New math doesn’t add up but can something be done?

Saskatchewan's new education minister wants a back-to-basics approach to math instruction that would give students much-needed skills

New math doesn’t add up but can something be done?After enduring years of fuzzy math, Saskatchewan parents may finally have cause for hope. Not only did the provincial government’s latest throne speech acknowledge that Saskatchewan students have the worst math skills in the country, it pledged to address the problem with a “common-sense” plan that focuses on the basics. That’s good news for parents…

Killing the goose that laid the golden egg

Increasingly harsh and ever-shifting resource-related government policies are killing jobs and making Canadians poorer

Killing the goose that laid the golden eggWith the cancellation of TransCanada’s proposed Energy East pipeline – after the company spent $1 billion trying to jump through ever-changing regulatory and political hoops – Canadians should remind themselves where much of our country’s recent economic uptick originated: in resource exploration and extraction. This was illustrated again, just before the TransCanada announcement in early…

Ottawa’s Supercluster initiative a mess of monumental proportions

The Liberal's Great Supercluster Screw-up just another drain on Canadian taxpayers

Ottawa’s Supercluster initiative a mess of monumental proportionsGovernments always want to look like they’re implementing good ideas and accomplishing important things. Take the Innovation Superclusters Initiative (ISI) for example. The federal government plans to throw almost a billion tax dollars at non-profit groups to create jobs and help Canadian companies dominate the world. As crazy as it sounds, that’s the ostensible reason…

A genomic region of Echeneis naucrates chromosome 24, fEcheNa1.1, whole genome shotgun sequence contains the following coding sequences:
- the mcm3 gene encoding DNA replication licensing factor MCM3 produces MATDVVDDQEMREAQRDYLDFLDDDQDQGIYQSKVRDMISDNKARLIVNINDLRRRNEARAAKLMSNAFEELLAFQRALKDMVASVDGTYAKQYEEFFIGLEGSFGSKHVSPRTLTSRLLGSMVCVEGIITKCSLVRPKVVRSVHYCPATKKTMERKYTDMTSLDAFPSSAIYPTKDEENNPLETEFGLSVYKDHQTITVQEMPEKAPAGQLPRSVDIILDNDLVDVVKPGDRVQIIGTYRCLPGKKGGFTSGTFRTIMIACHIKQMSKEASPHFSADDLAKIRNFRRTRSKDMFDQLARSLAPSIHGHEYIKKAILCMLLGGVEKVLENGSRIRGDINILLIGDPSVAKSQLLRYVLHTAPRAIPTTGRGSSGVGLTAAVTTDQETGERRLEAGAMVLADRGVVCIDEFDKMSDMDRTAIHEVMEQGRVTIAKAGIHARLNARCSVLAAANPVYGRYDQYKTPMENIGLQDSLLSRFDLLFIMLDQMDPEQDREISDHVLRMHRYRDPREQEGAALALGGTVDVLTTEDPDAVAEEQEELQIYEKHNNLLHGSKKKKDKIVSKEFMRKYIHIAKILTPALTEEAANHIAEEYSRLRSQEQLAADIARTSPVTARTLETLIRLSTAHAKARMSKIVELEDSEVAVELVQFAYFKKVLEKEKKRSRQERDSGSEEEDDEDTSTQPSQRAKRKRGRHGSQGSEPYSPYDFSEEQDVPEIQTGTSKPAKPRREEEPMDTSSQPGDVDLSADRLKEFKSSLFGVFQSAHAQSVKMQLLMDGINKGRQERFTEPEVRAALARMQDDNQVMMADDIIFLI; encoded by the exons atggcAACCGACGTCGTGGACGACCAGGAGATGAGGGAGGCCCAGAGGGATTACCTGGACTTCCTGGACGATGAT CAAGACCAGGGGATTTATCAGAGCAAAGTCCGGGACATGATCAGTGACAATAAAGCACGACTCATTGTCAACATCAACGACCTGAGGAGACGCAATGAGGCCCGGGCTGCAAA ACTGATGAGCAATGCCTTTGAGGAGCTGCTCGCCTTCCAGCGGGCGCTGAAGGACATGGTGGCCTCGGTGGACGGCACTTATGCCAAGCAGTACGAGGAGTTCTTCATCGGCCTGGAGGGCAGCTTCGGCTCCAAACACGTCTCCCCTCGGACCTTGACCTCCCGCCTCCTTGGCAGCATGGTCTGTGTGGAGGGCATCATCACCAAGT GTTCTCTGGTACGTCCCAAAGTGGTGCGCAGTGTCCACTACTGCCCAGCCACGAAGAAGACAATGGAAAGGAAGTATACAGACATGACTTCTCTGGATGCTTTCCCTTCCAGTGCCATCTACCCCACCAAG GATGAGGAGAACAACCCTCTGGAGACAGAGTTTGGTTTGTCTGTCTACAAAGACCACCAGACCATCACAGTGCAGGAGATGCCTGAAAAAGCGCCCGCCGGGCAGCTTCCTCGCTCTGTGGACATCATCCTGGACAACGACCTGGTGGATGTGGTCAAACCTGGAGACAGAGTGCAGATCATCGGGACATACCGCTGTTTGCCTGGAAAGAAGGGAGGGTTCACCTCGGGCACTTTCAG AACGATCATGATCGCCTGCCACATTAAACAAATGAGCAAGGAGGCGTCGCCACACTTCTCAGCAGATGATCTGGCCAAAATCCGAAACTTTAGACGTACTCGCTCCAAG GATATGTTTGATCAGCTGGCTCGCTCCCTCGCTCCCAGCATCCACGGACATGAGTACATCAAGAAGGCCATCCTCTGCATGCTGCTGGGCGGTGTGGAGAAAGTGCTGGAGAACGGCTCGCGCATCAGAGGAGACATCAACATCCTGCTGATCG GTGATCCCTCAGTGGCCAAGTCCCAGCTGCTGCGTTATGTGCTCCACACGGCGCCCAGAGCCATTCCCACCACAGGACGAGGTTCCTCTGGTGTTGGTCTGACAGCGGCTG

Energy debate stuck in a rut – and what we can do about it

It’s increasingly clear we need to step outside the echo chambers that shape Canada’s polarizing energy narratives

Energy debate stuck in a rut – and what we can do about itCan families help get Canada out of its energy policy rut? If oil and gas companies and governments funded family reunions, it might help. Sound crazy? Family gatherings could accomplish something that’s eluded Canadians by using an established social space to have the frank and balanced discussions about energy that lead to policies more broadly…

Alberta still loses if resource revenue removed from equalization

Options for reform are severely limited so long as a rule requiring program costs to escalate every year remains

Alberta still loses if resource revenue removed from equalizationBy Ben Eisen and Joel Emes The Fraser Institute Jason Kenney, candidate for the leadership of Alberta’s United Conservative Party, recently called for reform to Canada’s equalization program. Specifically, he suggested a referendum in Alberta to force the federal government to consider removing non-renewable resource revenue (in Alberta’s case, mostly revenue from oil) from calculations…

Another Trudeau turns on Western Canada

Justin risks a similar fate to his father's if he also allows the radical wing of his party to undermine the economy

Another Trudeau turns on Western CanadaThe 2015 federal election campaign may be fading from our memory but we can't forget that in that pivotal campaign the Liberals painted a balanced and attractive picture of Canada's future. Led by the unproven but photogenic Justin Trudeau, the Liberals promised to be more aggressive in protecting the environment and advancing the interests of…

Should equalization really grow forever?

A rule requiring payments to grow – no matter what the circumstances – can only exacerbate regional friction

Should equalization really grow forever?  By Ben Eisen and Joel Emes The Fraser Institute The relative economic strength of Canada’s provinces has shifted in recent years, as former powerhouses struggle while former laggards improve. The nation’s equalization program is not equipped to respond fairly to these developments. In the past two fiscal years, Quebec has collected more revenue from natural…

Saskatchewan’s Brad Wall leaves a remarkable political legacy

His populist conservative instincts broke new ground in Saskatchewan, making him one of the greatest premiers this nation has known